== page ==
Sri Lanka’s president Gotabaya Rajapaksa has characterized protests that took place in response to the ongoing economic crisis as “extremist”, whilst another government minister claimed that “terrorists” were behind the demonstration.
The government went on to state that the “majority of the perpetrators” have been detained, with at least 45 arrests reported so far.
On Thursday evening over 5,000 demonstrators began to gather near Rajapaksa’s residence to protest the state’s role in facilitating an economic crisis that has left civilians without access to basic resources such as medicine and fuel. The protests which initially began as peaceful demonstrations turned violent when Sri Lankan police escalated the situation by using tear gas and water cannons on civilians.
Those who have been arrested will reportedly be detained under the Prevention of Terrorism Act (PTA).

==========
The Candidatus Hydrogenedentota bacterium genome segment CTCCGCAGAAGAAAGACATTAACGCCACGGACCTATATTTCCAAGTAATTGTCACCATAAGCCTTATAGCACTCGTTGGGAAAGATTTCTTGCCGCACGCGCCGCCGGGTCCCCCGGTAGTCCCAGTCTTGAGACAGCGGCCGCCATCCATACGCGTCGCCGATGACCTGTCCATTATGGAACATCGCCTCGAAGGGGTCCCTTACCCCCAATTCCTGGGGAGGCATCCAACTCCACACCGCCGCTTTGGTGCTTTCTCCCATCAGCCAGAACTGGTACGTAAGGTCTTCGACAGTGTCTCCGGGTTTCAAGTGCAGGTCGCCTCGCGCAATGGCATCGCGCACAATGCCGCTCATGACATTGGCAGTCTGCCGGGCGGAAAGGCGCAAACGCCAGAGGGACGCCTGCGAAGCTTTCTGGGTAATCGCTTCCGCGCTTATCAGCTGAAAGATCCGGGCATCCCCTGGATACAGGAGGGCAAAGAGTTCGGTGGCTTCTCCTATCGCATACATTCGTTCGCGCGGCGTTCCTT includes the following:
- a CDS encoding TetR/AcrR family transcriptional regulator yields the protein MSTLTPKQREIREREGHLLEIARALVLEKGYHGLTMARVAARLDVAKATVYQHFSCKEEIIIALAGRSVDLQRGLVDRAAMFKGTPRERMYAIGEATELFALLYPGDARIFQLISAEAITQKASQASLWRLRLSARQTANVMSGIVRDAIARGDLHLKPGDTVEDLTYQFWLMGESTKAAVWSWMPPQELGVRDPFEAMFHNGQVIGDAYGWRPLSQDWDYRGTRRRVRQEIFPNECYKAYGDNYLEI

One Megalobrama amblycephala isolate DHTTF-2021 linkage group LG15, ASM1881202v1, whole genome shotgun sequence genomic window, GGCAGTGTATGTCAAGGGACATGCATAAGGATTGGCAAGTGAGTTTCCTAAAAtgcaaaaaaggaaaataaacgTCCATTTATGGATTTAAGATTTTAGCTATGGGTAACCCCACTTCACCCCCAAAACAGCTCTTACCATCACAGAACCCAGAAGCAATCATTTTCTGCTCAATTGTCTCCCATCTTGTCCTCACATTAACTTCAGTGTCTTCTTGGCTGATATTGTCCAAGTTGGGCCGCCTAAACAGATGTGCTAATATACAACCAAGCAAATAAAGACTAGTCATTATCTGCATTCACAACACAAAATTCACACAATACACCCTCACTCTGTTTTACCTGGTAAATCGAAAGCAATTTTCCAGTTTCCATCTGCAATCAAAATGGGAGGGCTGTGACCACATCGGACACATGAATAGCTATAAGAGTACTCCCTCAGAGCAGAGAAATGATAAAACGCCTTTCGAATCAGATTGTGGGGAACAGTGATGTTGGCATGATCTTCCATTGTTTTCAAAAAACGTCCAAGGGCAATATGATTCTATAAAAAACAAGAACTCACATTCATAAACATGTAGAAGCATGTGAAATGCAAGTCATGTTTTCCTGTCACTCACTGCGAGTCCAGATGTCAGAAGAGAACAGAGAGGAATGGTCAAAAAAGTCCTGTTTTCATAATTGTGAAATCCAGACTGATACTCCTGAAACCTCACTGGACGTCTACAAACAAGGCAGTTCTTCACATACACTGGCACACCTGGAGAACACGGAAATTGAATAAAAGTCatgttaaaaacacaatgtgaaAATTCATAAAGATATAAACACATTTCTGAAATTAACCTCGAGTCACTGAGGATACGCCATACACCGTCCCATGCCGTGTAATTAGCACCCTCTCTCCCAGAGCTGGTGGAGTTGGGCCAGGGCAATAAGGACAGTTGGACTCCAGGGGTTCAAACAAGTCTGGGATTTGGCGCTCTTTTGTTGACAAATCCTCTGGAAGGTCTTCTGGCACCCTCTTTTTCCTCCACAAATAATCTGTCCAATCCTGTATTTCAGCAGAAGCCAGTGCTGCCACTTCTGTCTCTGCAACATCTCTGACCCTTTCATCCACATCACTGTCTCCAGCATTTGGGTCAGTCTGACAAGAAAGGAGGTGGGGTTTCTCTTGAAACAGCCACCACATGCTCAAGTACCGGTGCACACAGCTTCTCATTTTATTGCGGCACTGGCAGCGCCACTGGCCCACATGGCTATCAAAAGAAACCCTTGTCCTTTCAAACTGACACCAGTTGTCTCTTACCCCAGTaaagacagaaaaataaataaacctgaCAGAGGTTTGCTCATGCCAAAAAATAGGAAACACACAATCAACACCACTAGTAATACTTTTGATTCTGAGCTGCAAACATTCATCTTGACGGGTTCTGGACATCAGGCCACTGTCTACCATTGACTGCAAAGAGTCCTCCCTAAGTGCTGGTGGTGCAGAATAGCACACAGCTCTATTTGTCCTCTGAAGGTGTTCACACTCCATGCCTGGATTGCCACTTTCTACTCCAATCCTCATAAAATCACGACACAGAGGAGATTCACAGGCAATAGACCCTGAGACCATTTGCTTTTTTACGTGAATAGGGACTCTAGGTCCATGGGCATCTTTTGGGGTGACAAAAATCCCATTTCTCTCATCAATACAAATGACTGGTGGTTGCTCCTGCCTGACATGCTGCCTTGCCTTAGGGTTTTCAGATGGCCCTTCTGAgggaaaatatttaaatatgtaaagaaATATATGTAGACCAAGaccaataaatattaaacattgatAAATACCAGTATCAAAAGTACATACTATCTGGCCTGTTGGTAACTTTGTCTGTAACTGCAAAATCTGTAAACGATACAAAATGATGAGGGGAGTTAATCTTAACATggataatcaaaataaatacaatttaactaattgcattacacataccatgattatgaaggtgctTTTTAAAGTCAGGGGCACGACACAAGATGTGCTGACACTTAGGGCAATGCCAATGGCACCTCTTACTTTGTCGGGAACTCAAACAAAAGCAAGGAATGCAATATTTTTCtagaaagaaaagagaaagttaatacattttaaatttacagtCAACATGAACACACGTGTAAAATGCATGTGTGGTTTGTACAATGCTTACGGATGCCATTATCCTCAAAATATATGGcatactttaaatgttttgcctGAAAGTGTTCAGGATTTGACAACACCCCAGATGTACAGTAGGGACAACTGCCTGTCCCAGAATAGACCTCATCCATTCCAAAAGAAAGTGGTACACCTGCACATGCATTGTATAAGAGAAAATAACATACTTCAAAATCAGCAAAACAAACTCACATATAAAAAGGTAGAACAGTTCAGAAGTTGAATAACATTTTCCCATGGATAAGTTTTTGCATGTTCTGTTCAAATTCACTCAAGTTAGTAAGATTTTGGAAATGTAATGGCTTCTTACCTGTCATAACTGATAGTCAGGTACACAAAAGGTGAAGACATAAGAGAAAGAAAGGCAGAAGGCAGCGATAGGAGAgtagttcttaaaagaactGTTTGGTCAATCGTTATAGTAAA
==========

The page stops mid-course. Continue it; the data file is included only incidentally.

In response to this backlash, Rajapaksa has claimed that the protests were the product of extremism, dismissing the grievances that demonstrators had.
Sri Lanka’s Minister of Transportation Dilum Amunugama meanwhile told reporters at a press conference that “terrorists” were responsible for the disruption yesterday.
The Sri Lankan government has routinely used the language of terrorism to derail and delegitimize civil disobedience for decades. Labels like ‘extremist’ and ‘terrorist’ have regularly been applied to the island’s Tamil and Muslim populations.
The language of terrorism has been used to foster an environment that justifies legislation like the PTA, which has come under increasing international scrutiny in recent months. These laws are mechanisms that allow the state to violate civil rights in the name of state security. For Tamils on the island, this has resulted in a life surveilled by Sri Lankan authorities. Tamil civilians have historically been subject to illegal detention and have had their rights to peaceful assembly infringed upon. All of these abuses have been justified by the state as necessary for the preservation of national security.
Tamil activists have long expressed the dangers of the PTA for the ways that it empowers the state to violate basic civil liberties.